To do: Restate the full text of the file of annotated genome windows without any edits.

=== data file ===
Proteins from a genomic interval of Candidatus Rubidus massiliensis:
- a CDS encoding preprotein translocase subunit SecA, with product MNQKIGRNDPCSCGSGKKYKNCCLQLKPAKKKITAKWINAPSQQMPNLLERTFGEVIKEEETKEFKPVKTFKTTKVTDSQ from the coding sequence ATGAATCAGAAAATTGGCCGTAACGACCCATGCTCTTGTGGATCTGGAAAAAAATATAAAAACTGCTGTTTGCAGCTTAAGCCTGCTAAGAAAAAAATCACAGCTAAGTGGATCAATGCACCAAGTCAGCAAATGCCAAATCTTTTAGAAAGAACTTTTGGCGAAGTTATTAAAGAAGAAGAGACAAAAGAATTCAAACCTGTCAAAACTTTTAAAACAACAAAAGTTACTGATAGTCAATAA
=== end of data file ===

Proteins from a genomic interval of Candidatus Rubidus massiliensis:
- a CDS encoding preprotein translocase subunit SecA, with product MNQKIGRNDPCSCGSGKKYKNCCLQLKPAKKKITAKWINAPSQQMPNLLERTFGEVIKEEETKEFKPVKTFKTTKVTDSQ from the coding sequence ATGAATCAGAAAATTGGCCGTAACGACCCATGCTCTTGTGGATCTGGAAAAAAATATAAAAACTGCTGTTTGCAGCTTAAGCCTGCTAAGAAAAAAATCACAGCTAAGTGGATCAATGCACCAAGTCAGCAAATGCCAAATCTTTTAGAAAGAACTTTTGGCGAAGTTATTAAAGAAGAAGAGACAAAAGAATTCAAACCTGTCAAAACTTTTAAAACAACAAAAGTTACTGATAGTCAATAA